Only Killers and Thieves

Only Killers and Thieves

Paul Howarth

Central Queensland, Australia



They stalked the ruined scrubland, searching for something to kill. Two boys, not quite men, tiny in a landscape withered by drought and drenched in unbroken sun. Vast plains pocked with spinifex and clumps of buckbush, grass brittle as old bone, red soil fine as gunpowder underfoot. There’d not been rain for a year. The whole bush smelled ready to burn. Dust blew in rivulets between the clutches of scrub and slid in great sheets over open ground. No cattle grazing here. What remained of the mob was down valley, closer to the creek, where the water ran in a trickle through a trough of dry mud and the surrounding floodplain offered the last of the feed. Now all that lived in these northern pastures were creatures meant for the terrain: lizards, snakes, spiders; possums, dingos, roos. Often there’d be rabbits but even the rabbits knew to shelter from the afternoon sun. Only the flies were moving; there was nothing for the brothers to hunt.

They paused and stood together with their rifles down, grimly surveying the surrounds, breathing hard, the air too hot and thick to properly fill the lungs. The older of the pair took off his hat, wiped his brow with his wrist, spat. He settled the hat back on his head. It didn’t fit him well. The younger’s fit him even worse. Tommy and Billy were fourteen and sixteen years old, and both wore their father’s old clothes: tan moleskin trousers tied off with a greenhide belt, dark and sweat-stained shirts. They exchanged a weary glance and stood waiting. A light breeze blew. The shrill rattle of cicada screams. Flies covered the boys’ shirt backs and crept toward their eyes and earholes, until a casual swipe of the hand flicked them away. That lazy stockman’s salute picked up from their old man, or something they were born with, maybe. Flies had been coming at them their entire lives; they’d been fighting them off since the crib.

“Well,” Billy said, “I reckon we might as well quit.”

“She won’t be happy.”

“She can please herself. It ain’t our fault there’s a drought.”

Tommy opened his flask, tilted back his head, eyes closed against the sun, and drank. The water tasted stale and metallic and caught in the back of his throat. He winced as it went down, a childlike revulsion against the taste. Still some boy left in him yet: whereas Billy now had stubble and their father’s broad frame, Tommy’s body was slender, his nose was freckled, his eyes a watery blue. His hair was fairer than his brother’s too, tints of red in a certain light, which came from their mother’s side. She was Irish, their father Scots, and there was English blood in both lines. If they were dogs they’d have been called mongrels. Australian was a whole new breed.

Billy held out his hand for the water, Tommy passed it across, and as his brother drank, Tommy’s gaze wandered over that barren and rubbled ground to the thin blue-gum forest that marked the northern boundary of their run, shrouded in a fine eucalyptus mist.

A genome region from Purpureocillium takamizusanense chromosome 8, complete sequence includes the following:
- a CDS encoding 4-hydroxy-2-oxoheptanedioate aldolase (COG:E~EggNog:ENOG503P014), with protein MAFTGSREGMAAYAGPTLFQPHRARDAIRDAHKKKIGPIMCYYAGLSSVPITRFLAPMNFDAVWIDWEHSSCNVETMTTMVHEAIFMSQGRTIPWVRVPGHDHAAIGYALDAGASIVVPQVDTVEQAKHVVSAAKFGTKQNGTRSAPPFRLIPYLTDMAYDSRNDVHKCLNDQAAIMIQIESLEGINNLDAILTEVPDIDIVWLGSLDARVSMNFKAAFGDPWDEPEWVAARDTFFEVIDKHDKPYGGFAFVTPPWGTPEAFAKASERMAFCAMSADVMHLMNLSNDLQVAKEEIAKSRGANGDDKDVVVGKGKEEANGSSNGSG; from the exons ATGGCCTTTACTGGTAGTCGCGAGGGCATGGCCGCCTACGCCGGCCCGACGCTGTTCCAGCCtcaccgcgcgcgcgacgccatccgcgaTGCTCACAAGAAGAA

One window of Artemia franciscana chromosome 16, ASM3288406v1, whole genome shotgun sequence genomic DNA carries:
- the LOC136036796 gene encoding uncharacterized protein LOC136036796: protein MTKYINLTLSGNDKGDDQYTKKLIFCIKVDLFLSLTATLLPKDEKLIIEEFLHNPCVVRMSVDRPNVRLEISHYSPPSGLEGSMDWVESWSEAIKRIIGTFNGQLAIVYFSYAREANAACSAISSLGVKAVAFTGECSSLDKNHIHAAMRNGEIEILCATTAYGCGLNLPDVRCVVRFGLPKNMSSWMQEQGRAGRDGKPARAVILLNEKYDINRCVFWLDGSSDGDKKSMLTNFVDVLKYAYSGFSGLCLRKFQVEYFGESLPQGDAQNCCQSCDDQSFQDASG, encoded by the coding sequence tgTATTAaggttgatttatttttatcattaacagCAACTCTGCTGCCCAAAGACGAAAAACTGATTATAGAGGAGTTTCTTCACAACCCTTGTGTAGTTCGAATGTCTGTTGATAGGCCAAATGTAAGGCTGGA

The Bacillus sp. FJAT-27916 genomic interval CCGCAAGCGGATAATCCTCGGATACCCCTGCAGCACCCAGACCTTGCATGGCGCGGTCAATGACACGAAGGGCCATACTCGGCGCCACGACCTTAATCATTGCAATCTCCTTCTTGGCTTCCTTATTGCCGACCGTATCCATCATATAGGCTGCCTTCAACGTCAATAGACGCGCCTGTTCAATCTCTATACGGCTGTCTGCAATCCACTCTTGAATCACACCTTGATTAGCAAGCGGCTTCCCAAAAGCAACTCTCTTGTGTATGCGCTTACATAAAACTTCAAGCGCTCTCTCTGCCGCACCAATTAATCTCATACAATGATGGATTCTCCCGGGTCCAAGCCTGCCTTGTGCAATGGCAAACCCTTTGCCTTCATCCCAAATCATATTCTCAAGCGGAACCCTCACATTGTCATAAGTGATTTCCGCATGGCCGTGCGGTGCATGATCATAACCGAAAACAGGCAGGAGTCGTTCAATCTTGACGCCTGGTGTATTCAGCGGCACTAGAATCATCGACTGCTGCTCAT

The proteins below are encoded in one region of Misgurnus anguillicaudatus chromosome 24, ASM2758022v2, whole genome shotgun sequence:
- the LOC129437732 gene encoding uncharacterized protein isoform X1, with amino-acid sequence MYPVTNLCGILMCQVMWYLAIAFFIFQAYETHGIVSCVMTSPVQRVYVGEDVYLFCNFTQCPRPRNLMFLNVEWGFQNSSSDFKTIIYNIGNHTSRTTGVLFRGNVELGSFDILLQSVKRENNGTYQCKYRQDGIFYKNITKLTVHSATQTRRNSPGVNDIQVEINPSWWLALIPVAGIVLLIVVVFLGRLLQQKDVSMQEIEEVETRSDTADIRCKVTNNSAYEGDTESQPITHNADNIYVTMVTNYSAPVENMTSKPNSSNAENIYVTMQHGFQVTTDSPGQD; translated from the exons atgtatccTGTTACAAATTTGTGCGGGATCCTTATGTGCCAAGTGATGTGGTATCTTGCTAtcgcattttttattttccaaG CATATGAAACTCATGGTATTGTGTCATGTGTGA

“Hey,” he said, nodding. “Be shade in them trees.”

Billy lowered the flask. “I ain’t hot.”

“Me either. I mean the rabbits. Might even find us an old-man roo.”

Billy scoffed, flicked water at Tommy’s face.

“Don’t bloody waste it,” Tommy said, wiping himself down. “That’s all there is left.”

“Tastes like foot wash anyhow.”

“Give it here then.” Tommy took back the flask and stoppered it. “So, what about them trees?”

Billy considered it a moment, then set off walking north. Tommy followed. The cicadas fell silent. The only noise out there the scuff of their boots and the whisper of their moleskins as they trudged through the rocky scrub. Tommy checked behind them as he walked. Mile after mile of empty terrain—it was already an hour’s walk back to where they’d tied the horses in a stand of ironbarks, might be half that again by the time they reached the blue gums, and then the long ride home. Most likely all for nothing. Neither had fired his rifle since they’d left the house just after noon, or even taken aim.

It was cooler in the trees. Shadow dappled the forest floor. Deadfall and leaves crunched underfoot, a taint of eucalyptus in the air. With their rifles raised the brothers began flushing between the trunks, some tall and white, others gnarled and twisted by the sun. They moved slowly. Scanning side to side, heads cocked to listen, silence all around. With the dogs they might have fared better, but Father had them for work. He never spared them: poor old Red and Blue.

Suddenly something bolted, crashing away through the brush, Billy first after it, Tommy just behind, both of them tearing between the trees, jumping fallen logs and bulging roots, carrying their rifles two-handed, ready to aim, but the thing was always beyond them, never a clear view, a shadow slipping through the sunlight, until even the sound was so faint that Tommy could hear nothing over his own ragged breathing. He slowed and then stopped, his hands on his knees, Billy coming back toward him, calling, “What you quit for? What’s wrong?”

Tommy shook his head. “It’s gone.”

“We might have caught it yet.”

“You get a look-see what it was?”

“Dingo, I reckon.”

“Dingo would have fought us. That quick, likely an emu.”

They recovered their breathing, Tommy leaning against a smooth-barked trunk, Billy peering through the thinning trees to where the forest ended and the next tract of open ground began.

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